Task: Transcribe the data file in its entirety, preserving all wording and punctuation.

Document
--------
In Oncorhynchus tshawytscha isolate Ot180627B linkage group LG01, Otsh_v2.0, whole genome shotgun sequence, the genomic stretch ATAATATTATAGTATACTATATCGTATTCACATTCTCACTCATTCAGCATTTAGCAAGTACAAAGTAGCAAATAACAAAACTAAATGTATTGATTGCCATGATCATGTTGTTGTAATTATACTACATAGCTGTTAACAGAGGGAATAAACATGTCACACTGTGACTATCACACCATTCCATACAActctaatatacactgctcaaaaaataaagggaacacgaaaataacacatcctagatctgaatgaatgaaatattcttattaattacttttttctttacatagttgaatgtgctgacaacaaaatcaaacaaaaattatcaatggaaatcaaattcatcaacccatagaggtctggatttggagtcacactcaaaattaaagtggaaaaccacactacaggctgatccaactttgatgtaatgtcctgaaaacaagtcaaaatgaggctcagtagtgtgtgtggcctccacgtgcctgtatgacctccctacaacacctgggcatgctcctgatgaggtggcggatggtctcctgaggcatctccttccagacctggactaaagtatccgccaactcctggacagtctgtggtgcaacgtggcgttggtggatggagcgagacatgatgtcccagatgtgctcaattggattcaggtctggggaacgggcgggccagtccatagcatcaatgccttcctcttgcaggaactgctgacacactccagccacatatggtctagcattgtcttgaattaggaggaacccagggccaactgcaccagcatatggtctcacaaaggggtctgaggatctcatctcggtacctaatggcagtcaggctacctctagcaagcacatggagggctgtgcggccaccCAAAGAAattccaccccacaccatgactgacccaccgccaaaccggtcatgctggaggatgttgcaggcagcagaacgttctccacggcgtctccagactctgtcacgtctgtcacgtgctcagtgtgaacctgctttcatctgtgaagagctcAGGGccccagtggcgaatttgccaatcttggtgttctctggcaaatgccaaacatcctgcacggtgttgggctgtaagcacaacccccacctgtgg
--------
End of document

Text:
In Oncorhynchus tshawytscha isolate Ot180627B linkage group LG01, Otsh_v2.0, whole genome shotgun sequence, the genomic stretch ATAATATTATAGTATACTATATCGTATTCACATTCTCACTCATTCAGCATTTAGCAAGTACAAAGTAGCAAATAACAAAACTAAATGTATTGATTGCCATGATCATGTTGTTGTAATTATACTACATAGCTGTTAACAGAGGGAATAAACATGTCACACTGTGACTATCACACCATTCCATACAActctaatatacactgctcaaaaaataaagggaacacgaaaataacacatcctagatctgaatgaatgaaatattcttattaattacttttttctttacatagttgaatgtgctgacaacaaaatcaaacaaaaattatcaatggaaatcaaattcatcaacccatagaggtctggatttggagtcacactcaaaattaaagtggaaaaccacactacaggctgatccaactttgatgtaatgtcctgaaaacaagtcaaaatgaggctcagtagtgtgtgtggcctccacgtgcctgtatgacctccctacaacacctgggcatgctcctgatgaggtggcggatggtctcctgaggcatctccttccagacctggactaaagtatccgccaactcctggacagtctgtggtgcaacgtggcgttggtggatggagcgagacatgatgtcccagatgtgctcaattggattcaggtctggggaacgggcgggccagtccatagcatcaatgccttcctcttgcaggaactgctgacacactccagccacatatggtctagcattgtcttgaattaggaggaacccagggccaactgcaccagcatatggtctcacaaaggggtctgaggatctcatctcggtacctaatggcagtcaggctacctctagcaagcacatggagggctgtgcggccaccCAAAGAAattccaccccacaccatgactgacccaccgccaaaccggtcatgctggaggatgttgcaggcagcagaacgttctccacggcgtctccagactctgtcacgtctgtcacgtgctcagtgtgaacctgctttcatctgtgaagagctcAGGGccccagtggcgaatttgccaatcttggtgttctctggcaaatgccaaacatcctgcacggtgttgggctgtaagcacaacccccacctgtgg